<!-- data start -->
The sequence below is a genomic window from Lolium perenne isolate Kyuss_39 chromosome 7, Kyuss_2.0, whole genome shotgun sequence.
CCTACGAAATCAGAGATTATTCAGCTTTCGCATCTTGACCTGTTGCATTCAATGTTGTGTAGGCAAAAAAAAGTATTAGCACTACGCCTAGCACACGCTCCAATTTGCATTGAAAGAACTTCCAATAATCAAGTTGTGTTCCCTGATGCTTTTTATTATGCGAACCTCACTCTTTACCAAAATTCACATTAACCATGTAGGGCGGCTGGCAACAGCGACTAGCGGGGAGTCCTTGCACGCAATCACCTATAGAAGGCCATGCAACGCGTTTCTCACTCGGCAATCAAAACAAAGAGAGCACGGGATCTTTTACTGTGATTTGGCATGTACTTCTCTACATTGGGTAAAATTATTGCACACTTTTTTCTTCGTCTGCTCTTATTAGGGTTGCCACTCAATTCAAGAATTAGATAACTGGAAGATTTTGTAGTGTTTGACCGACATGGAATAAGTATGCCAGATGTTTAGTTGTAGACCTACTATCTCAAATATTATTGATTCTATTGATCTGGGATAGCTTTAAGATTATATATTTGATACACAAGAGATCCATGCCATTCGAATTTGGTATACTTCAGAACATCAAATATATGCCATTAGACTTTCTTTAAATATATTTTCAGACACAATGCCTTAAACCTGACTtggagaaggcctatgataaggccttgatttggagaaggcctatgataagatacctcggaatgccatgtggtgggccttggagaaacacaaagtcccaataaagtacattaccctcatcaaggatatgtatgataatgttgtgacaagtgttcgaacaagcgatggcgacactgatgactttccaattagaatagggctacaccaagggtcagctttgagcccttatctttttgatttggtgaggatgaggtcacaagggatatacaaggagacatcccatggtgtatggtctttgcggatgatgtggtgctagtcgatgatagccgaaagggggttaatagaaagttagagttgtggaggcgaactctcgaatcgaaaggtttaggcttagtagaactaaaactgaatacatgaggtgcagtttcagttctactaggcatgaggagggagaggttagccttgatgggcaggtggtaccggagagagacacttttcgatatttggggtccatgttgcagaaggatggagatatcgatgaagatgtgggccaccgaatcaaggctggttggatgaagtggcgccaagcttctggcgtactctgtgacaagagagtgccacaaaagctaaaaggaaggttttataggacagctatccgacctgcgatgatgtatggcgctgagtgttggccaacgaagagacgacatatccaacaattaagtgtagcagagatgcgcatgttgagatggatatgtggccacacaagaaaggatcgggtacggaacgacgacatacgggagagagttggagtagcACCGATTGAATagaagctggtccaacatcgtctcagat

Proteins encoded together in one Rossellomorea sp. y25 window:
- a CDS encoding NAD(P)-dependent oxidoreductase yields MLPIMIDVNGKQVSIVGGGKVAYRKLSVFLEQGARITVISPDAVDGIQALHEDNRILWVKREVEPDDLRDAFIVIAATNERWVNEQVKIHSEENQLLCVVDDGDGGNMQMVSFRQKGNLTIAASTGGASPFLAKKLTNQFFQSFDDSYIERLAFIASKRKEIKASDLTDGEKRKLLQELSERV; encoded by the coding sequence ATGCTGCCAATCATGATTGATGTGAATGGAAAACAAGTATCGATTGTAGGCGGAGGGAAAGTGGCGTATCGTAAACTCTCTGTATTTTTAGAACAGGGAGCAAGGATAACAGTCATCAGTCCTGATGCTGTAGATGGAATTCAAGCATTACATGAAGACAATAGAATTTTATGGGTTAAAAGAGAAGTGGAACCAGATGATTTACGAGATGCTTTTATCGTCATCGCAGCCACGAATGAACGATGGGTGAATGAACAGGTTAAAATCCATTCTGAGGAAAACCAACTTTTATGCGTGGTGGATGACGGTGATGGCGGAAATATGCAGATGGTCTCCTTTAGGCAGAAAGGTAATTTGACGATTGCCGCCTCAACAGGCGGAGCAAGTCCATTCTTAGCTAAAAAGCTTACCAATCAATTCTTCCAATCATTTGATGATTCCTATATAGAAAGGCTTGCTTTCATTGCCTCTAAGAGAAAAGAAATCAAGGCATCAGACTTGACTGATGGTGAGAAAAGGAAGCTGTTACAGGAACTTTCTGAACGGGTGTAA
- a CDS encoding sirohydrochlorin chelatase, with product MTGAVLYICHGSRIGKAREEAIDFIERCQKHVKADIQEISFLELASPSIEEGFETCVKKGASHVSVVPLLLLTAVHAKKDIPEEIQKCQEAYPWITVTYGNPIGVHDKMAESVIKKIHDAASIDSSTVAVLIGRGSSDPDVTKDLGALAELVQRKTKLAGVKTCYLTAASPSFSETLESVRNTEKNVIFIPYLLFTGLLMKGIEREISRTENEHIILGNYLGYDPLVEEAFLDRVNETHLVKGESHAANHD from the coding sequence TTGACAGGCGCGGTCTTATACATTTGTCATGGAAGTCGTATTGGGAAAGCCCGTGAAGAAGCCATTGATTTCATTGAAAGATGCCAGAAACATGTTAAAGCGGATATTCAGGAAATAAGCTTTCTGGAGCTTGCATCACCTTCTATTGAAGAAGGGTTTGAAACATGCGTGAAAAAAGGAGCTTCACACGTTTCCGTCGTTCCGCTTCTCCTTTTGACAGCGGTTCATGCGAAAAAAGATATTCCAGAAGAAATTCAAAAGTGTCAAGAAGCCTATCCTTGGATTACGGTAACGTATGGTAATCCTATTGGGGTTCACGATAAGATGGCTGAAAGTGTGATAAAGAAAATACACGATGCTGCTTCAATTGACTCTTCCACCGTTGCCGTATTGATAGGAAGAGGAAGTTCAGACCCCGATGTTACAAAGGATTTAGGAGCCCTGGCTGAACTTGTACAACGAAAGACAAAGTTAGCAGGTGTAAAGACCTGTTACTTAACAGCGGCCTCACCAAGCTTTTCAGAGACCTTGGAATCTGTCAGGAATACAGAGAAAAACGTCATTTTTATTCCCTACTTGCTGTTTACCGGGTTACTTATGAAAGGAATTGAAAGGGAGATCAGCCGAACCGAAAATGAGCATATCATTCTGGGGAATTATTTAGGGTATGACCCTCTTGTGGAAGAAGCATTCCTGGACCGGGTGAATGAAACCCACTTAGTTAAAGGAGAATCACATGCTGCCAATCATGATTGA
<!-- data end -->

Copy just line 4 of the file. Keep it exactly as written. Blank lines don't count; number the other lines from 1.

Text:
- a CDS encoding NAD(P)-dependent oxidoreductase yields MLPIMIDVNGKQVSIVGGGKVAYRKLSVFLEQGARITVISPDAVDGIQALHEDNRILWVKREVEPDDLRDAFIVIAATNERWVNEQVKIHSEENQLLCVVDDGDGGNMQMVSFRQKGNLTIAASTGGASPFLAKKLTNQFFQSFDDSYIERLAFIASKRKEIKASDLTDGEKRKLLQELSERV; encoded by the coding sequence ATGCTGCCAATCATGATTGATGTGAATGGAAAACAAGTATCGATTGTAGGCGGAGGGAAAGTGGCGTATCGTAAACTCTCTGTATTTTTAGAACAGGGAGCAAGGATAACAGTCATCAGTCCTGATGCTGTAGATGGAATTCAAGCATTACATGAAGACAATAGAATTTTATGGGTTAAAAGAGAAGTGGAACCAGATGATTTACGAGATGCTTTTATCGTCATCGCAGCCACGAATGAACGATGGGTGAATGAACAGGTTAAAATCCATTCTGAGGAAAACCAACTTTTATGCGTGGTGGATGACGGTGATGGCGGAAATATGCAGATGGTCTCCTTTAGGCAGAAAGGTAATTTGACGATTGCCGCCTCAACAGGCGGAGCAAGTCCATTCTTAGCTAAAAAGCTTACCAATCAATTCTTCCAATCATTTGATGATTCCTATATAGAAAGGCTTGCTTTCATTGCCTCTAAGAGAAAAGAAATCAAGGCATCAGACTTGACTGATGGTGAGAAAAGGAAGCTGTTACAGGAACTTTCTGAACGGGTGTAA